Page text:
We mark the death on November 21, 1695 – 327 years ago today – of the English composer and organist Henry Purcell, in London. He lies buried today in a place of singular honor, adjacent to the organ on which he performed in Westminster Abbey in London. He had been born there in London on (or about) September 10, 1659, making him only 36 years old when he died. But like both Mozart and Schubert after him, Purcell’s terribly premature death did not preclude him from writing a tremendous amount of music of the very highest quality.
Purcell’s music – sacred and secular – utterly defined his time, a time known in British history as the Restoration.
I know that the realtors among us will tell us that in the end, everything is all about location, location, and location. Well, sorry to disagree but, in fact, in the end, nothing is more important than timing, timing, and timing. Hey: I love the city of Paris; it is my favorite urban location. But a successful visit to that magnificent location is dependent on timing.
Had I chosen to visit in August 1348, I would have arrived simultaneously with the Black Death and may very well have perished along with roughly 80,000 Parisians, fully one-third of the population.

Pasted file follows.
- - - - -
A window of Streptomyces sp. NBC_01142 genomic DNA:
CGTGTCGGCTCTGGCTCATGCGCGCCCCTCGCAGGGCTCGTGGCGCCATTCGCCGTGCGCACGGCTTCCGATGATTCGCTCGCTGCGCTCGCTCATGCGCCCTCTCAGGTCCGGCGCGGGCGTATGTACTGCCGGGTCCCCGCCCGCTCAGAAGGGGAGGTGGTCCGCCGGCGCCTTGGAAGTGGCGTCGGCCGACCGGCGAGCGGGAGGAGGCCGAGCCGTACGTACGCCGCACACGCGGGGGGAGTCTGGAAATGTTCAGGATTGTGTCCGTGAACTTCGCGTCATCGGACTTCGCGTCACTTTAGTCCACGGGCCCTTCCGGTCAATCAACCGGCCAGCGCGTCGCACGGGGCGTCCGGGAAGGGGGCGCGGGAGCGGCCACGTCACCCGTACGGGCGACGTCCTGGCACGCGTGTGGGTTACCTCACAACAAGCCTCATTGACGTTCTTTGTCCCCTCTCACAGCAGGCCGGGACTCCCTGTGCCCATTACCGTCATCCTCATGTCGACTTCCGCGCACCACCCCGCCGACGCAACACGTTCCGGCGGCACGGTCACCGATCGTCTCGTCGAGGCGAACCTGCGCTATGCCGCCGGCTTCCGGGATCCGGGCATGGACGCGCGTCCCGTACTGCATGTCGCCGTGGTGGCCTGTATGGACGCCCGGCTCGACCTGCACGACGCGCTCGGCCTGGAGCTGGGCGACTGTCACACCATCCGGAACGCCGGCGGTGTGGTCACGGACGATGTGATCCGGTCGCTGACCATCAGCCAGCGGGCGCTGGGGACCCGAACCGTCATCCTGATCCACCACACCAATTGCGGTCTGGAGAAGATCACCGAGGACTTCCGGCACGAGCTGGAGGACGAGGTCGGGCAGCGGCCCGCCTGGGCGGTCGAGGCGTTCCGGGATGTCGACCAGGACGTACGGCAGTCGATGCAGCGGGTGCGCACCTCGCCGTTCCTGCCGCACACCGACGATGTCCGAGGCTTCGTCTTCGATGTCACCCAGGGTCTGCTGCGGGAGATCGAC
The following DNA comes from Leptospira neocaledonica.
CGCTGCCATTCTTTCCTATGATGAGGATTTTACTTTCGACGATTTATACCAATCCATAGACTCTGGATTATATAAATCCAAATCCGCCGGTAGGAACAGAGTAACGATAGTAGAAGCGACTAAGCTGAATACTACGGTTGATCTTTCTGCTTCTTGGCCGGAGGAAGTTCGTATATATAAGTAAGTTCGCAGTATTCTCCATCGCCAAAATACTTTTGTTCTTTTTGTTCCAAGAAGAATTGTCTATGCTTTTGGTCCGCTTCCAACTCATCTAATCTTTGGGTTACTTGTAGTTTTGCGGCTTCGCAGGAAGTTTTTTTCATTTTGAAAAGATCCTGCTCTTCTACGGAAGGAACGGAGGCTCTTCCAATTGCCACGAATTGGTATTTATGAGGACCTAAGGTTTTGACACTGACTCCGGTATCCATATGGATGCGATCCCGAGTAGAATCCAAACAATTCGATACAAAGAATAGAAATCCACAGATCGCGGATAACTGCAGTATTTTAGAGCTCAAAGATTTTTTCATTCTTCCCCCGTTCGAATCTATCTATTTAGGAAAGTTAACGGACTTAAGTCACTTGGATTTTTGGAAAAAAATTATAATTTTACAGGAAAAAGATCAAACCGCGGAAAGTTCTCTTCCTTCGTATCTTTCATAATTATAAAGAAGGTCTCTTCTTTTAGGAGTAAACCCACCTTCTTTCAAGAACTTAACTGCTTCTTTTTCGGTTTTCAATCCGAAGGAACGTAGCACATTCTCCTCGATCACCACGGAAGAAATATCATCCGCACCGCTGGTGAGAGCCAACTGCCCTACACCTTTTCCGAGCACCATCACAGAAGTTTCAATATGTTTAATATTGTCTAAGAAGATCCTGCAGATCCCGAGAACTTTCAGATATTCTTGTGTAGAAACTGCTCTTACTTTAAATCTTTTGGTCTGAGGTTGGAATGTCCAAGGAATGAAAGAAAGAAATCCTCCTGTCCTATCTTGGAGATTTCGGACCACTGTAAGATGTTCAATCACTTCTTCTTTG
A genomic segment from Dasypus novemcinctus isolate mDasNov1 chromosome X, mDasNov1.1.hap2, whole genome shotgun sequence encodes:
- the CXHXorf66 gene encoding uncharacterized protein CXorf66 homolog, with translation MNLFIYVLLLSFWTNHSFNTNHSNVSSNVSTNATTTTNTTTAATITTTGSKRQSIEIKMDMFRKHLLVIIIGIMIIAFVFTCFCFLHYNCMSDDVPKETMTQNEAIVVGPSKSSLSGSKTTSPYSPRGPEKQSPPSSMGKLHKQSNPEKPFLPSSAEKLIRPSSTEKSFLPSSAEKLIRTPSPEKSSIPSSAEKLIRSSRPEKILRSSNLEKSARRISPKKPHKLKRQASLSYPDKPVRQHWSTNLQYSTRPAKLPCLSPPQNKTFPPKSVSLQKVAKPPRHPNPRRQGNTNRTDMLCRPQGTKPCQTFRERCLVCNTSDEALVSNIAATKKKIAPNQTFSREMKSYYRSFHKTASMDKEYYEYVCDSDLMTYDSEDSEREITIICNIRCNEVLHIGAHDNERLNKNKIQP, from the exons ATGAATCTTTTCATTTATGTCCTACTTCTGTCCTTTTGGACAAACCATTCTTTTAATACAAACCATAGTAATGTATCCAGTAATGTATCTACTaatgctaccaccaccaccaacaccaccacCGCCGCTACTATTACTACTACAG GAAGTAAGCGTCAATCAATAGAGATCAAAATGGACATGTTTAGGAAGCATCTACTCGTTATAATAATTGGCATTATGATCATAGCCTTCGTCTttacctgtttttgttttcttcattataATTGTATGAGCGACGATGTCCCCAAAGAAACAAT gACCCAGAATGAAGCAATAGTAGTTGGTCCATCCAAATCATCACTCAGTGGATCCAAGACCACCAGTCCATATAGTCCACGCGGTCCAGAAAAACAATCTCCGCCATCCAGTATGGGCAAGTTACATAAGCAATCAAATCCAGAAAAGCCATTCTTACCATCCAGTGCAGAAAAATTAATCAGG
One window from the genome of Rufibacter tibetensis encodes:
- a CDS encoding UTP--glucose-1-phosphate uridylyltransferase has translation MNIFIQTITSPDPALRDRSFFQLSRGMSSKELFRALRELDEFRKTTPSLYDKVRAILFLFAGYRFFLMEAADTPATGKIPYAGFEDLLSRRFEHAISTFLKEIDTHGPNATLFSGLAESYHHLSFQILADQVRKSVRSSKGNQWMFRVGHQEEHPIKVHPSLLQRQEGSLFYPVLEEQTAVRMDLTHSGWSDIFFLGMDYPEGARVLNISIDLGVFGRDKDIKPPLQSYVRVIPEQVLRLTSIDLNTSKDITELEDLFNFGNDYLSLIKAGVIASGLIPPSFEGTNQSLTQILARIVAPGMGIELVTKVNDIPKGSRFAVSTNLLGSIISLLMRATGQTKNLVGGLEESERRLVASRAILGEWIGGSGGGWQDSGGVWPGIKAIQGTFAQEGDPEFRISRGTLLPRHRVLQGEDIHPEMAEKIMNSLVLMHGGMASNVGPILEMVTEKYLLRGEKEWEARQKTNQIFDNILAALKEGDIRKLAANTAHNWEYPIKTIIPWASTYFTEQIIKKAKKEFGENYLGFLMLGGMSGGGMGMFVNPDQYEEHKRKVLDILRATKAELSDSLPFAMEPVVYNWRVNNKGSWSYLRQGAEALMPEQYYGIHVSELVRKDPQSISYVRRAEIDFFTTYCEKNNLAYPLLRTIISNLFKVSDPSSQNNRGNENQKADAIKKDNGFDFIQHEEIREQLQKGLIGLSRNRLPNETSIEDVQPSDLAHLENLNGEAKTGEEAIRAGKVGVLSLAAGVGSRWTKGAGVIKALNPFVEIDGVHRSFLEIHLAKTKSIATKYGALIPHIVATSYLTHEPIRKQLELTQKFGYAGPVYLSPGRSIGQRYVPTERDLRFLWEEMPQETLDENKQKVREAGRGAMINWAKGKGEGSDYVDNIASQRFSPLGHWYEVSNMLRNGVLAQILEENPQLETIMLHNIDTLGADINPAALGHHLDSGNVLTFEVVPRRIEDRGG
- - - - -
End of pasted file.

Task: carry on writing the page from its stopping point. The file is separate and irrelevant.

When I bought my first house in 1986, I would have loved to have been able to buy one in a location called Piedmont, a lovely enclave located in the heart of Oakland.
A great location, yes. But I (we; my wife and I) couldn’t buy in Piedmont because we didn’t have the bucks at the time (or at any time, for that matter). The message? Location without timing is useless.
So: location verses timing. Henry Purcell could have been born in any major metropolitan area in England in 1659: in London, Norwich, York, Bristol, Newcastle, Exeter, Ipswich, Great Yarmouth, or Oxford. Every one of those locations had institutions that would have allowed Purcell to be educated as a musician. But the extraordinary opportunities that allowed him to not just become a composer but to thrive as a composer were strictly a matter of timing.
Writes Robert King:
“Purcell began his musical upbringing as a boy chorister. There is nothing inherently unusual about that, for many British musicians have, over the years, been fortunate enough to have that unequalled education. But had he been born just a few years earlier, this [Purcell’s musical education] would have been impossible. Fortunately, within a few months of his birth the puritan rule of Oliver Cromwell came to an end, and the monarchy and the Anglican Church were restored to Britain, releasing with it a burst of musical creativity and life that has never since been repeated. By the 1680s, when Purcell’s genius was flowering, London was buzzing with newly written music for the church, the royal and private chapels, the newly founded concert halls, the theaters and even the taverns.”
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